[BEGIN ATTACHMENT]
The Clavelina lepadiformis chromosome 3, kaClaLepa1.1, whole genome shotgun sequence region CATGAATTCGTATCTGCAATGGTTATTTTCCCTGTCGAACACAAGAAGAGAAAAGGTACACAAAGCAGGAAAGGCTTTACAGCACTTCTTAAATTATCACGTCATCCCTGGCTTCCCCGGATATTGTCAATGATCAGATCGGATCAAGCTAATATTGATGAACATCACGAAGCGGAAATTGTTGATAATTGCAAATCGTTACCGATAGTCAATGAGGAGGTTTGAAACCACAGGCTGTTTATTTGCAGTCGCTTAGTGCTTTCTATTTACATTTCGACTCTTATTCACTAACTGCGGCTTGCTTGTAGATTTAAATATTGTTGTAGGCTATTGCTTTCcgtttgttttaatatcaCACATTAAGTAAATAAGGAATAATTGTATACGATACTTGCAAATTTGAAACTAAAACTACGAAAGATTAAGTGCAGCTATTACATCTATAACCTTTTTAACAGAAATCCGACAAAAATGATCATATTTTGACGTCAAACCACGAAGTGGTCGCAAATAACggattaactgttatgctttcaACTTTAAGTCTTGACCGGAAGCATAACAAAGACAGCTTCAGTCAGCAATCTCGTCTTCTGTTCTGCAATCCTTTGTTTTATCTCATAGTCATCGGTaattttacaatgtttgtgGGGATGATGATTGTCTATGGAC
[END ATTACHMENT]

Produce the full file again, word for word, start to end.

The Clavelina lepadiformis chromosome 3, kaClaLepa1.1, whole genome shotgun sequence region CATGAATTCGTATCTGCAATGGTTATTTTCCCTGTCGAACACAAGAAGAGAAAAGGTACACAAAGCAGGAAAGGCTTTACAGCACTTCTTAAATTATCACGTCATCCCTGGCTTCCCCGGATATTGTCAATGATCAGATCGGATCAAGCTAATATTGATGAACATCACGAAGCGGAAATTGTTGATAATTGCAAATCGTTACCGATAGTCAATGAGGAGGTTTGAAACCACAGGCTGTTTATTTGCAGTCGCTTAGTGCTTTCTATTTACATTTCGACTCTTATTCACTAACTGCGGCTTGCTTGTAGATTTAAATATTGTTGTAGGCTATTGCTTTCcgtttgttttaatatcaCACATTAAGTAAATAAGGAATAATTGTATACGATACTTGCAAATTTGAAACTAAAACTACGAAAGATTAAGTGCAGCTATTACATCTATAACCTTTTTAACAGAAATCCGACAAAAATGATCATATTTTGACGTCAAACCACGAAGTGGTCGCAAATAACggattaactgttatgctttcaACTTTAAGTCTTGACCGGAAGCATAACAAAGACAGCTTCAGTCAGCAATCTCGTCTTCTGTTCTGCAATCCTTTGTTTTATCTCATAGTCATCGGTaattttacaatgtttgtgGGGATGATGATTGTCTATGGAC